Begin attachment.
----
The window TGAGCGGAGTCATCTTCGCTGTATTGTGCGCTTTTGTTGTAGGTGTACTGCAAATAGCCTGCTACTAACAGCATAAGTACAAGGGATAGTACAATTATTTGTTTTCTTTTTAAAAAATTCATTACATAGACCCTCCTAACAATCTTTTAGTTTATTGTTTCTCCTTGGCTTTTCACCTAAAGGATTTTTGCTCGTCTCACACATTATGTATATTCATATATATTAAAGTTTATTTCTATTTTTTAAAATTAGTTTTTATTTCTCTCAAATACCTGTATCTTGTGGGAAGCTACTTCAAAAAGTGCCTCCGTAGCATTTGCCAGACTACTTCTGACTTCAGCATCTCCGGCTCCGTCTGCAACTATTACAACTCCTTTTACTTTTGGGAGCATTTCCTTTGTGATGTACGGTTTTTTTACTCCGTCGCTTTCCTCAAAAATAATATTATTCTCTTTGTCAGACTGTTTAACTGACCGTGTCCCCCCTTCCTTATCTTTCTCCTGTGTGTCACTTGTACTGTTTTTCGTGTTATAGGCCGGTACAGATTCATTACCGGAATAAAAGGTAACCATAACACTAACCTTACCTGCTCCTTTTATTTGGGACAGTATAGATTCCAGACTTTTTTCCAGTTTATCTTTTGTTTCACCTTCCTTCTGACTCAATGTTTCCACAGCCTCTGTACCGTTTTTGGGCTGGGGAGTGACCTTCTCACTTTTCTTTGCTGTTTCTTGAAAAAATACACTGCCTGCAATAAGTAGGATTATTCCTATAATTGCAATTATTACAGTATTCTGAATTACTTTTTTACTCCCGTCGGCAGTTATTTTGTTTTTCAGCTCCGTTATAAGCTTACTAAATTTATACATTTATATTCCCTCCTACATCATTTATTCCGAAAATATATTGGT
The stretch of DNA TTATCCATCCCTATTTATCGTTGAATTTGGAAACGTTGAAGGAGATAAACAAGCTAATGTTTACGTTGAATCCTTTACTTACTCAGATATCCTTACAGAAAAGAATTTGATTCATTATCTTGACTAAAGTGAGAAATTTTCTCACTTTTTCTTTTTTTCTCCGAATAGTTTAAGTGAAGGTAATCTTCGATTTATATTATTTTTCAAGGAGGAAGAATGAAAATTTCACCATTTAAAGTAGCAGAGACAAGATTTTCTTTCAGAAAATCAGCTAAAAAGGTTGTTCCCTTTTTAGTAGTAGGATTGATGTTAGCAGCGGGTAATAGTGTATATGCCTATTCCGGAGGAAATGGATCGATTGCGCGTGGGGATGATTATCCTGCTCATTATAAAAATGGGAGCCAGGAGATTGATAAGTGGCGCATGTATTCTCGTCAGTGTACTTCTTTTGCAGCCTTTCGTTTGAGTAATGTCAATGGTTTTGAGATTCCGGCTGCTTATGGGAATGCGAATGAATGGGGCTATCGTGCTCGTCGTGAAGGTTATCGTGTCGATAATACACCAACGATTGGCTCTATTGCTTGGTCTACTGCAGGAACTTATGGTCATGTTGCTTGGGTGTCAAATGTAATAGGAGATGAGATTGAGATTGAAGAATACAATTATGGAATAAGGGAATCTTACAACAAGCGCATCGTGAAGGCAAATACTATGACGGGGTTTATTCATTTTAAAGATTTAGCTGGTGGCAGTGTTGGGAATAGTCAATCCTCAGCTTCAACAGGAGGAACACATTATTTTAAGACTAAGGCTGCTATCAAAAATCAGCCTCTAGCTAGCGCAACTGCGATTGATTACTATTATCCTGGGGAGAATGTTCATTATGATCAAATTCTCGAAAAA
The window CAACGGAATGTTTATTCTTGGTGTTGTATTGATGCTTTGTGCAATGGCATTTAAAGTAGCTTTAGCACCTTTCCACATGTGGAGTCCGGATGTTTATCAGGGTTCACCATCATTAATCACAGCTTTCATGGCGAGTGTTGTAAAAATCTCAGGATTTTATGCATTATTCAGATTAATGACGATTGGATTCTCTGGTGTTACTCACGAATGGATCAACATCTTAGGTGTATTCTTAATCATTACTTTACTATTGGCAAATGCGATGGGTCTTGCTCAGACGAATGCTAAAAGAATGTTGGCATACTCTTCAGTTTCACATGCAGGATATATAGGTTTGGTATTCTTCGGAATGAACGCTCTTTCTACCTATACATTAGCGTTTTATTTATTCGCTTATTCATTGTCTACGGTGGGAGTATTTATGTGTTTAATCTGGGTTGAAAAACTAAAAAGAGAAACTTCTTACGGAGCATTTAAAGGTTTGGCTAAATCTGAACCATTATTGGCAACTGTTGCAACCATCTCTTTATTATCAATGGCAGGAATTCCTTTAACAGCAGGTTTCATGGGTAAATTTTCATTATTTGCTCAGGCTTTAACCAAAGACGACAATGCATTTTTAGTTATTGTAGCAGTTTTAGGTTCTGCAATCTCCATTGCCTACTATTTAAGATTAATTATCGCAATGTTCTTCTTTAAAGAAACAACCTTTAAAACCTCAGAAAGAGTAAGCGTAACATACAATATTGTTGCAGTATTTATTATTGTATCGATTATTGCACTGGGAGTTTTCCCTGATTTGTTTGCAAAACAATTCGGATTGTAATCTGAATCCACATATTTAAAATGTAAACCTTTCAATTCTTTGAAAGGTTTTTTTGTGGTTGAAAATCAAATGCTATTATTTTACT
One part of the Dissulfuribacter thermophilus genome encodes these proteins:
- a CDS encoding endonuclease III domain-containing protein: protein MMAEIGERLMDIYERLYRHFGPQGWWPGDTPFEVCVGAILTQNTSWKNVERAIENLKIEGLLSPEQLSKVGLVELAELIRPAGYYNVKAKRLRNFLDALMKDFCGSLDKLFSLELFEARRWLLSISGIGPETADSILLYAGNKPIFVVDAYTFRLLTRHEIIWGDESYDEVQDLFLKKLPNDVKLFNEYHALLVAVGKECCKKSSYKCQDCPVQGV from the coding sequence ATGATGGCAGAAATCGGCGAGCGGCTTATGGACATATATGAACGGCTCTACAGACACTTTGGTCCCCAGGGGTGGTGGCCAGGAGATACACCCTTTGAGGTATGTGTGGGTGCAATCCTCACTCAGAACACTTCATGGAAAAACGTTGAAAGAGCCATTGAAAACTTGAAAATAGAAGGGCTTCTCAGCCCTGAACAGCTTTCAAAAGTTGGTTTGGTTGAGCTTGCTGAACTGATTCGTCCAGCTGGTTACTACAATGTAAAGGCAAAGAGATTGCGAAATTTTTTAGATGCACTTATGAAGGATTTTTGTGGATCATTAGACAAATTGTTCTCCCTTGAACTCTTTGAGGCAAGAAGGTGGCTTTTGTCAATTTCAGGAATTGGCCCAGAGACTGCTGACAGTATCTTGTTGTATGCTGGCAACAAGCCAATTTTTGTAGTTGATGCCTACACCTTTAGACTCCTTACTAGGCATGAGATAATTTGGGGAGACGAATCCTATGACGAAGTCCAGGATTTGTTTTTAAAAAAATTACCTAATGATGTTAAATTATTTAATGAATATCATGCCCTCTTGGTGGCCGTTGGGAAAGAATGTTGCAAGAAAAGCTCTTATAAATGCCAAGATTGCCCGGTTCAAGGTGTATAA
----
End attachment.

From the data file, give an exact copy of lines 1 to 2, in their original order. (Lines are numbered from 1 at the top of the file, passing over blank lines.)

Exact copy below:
The window TGAGCGGAGTCATCTTCGCTGTATTGTGCGCTTTTGTTGTAGGTGTACTGCAAATAGCCTGCTACTAACAGCATAAGTACAAGGGATAGTACAATTATTTGTTTTCTTTTTAAAAAATTCATTACATAGACCCTCCTAACAATCTTTTAGTTTATTGTTTCTCCTTGGCTTTTCACCTAAAGGATTTTTGCTCGTCTCACACATTATGTATATTCATATATATTAAAGTTTATTTCTATTTTTTAAAATTAGTTTTTATTTCTCTCAAATACCTGTATCTTGTGGGAAGCTACTTCAAAAAGTGCCTCCGTAGCATTTGCCAGACTACTTCTGACTTCAGCATCTCCGGCTCCGTCTGCAACTATTACAACTCCTTTTACTTTTGGGAGCATTTCCTTTGTGATGTACGGTTTTTTTACTCCGTCGCTTTCCTCAAAAATAATATTATTCTCTTTGTCAGACTGTTTAACTGACCGTGTCCCCCCTTCCTTATCTTTCTCCTGTGTGTCACTTGTACTGTTTTTCGTGTTATAGGCCGGTACAGATTCATTACCGGAATAAAAGGTAACCATAACACTAACCTTACCTGCTCCTTTTATTTGGGACAGTATAGATTCCAGACTTTTTTCCAGTTTATCTTTTGTTTCACCTTCCTTCTGACTCAATGTTTCCACAGCCTCTGTACCGTTTTTGGGCTGGGGAGTGACCTTCTCACTTTTCTTTGCTGTTTCTTGAAAAAATACACTGCCTGCAATAAGTAGGATTATTCCTATAATTGCAATTATTACAGTATTCTGAATTACTTTTTTACTCCCGTCGGCAGTTATTTTGTTTTTCAGCTCCGTTATAAGCTTACTAAATTTATACATTTATATTCCCTCCTACATCATTTATTCCGAAAATATATTGGT
The stretch of DNA TTATCCATCCCTATTTATCGTTGAATTTGGAAACGTTGAAGGAGATAAACAAGCTAATGTTTACGTTGAATCCTTTACTTACTCAGATATCCTTACAGAAAAGAATTTGATTCATTATCTTGACTAAAGTGAGAAATTTTCTCACTTTTTCTTTTTTTCTCCGAATAGTTTAAGTGAAGGTAATCTTCGATTTATATTATTTTTCAAGGAGGAAGAATGAAAATTTCACCATTTAAAGTAGCAGAGACAAGATTTTCTTTCAGAAAATCAGCTAAAAAGGTTGTTCCCTTTTTAGTAGTAGGATTGATGTTAGCAGCGGGTAATAGTGTATATGCCTATTCCGGAGGAAATGGATCGATTGCGCGTGGGGATGATTATCCTGCTCATTATAAAAATGGGAGCCAGGAGATTGATAAGTGGCGCATGTATTCTCGTCAGTGTACTTCTTTTGCAGCCTTTCGTTTGAGTAATGTCAATGGTTTTGAGATTCCGGCTGCTTATGGGAATGCGAATGAATGGGGCTATCGTGCTCGTCGTGAAGGTTATCGTGTCGATAATACACCAACGATTGGCTCTATTGCTTGGTCTACTGCAGGAACTTATGGTCATGTTGCTTGGGTGTCAAATGTAATAGGAGATGAGATTGAGATTGAAGAATACAATTATGGAATAAGGGAATCTTACAACAAGCGCATCGTGAAGGCAAATACTATGACGGGGTTTATTCATTTTAAAGATTTAGCTGGTGGCAGTGTTGGGAATAGTCAATCCTCAGCTTCAACAGGAGGAACACATTATTTTAAGACTAAGGCTGCTATCAAAAATCAGCCTCTAGCTAGCGCAACTGCGATTGATTACTATTATCCTGGGGAGAATGTTCATTATGATCAAATTCTCGAAAAA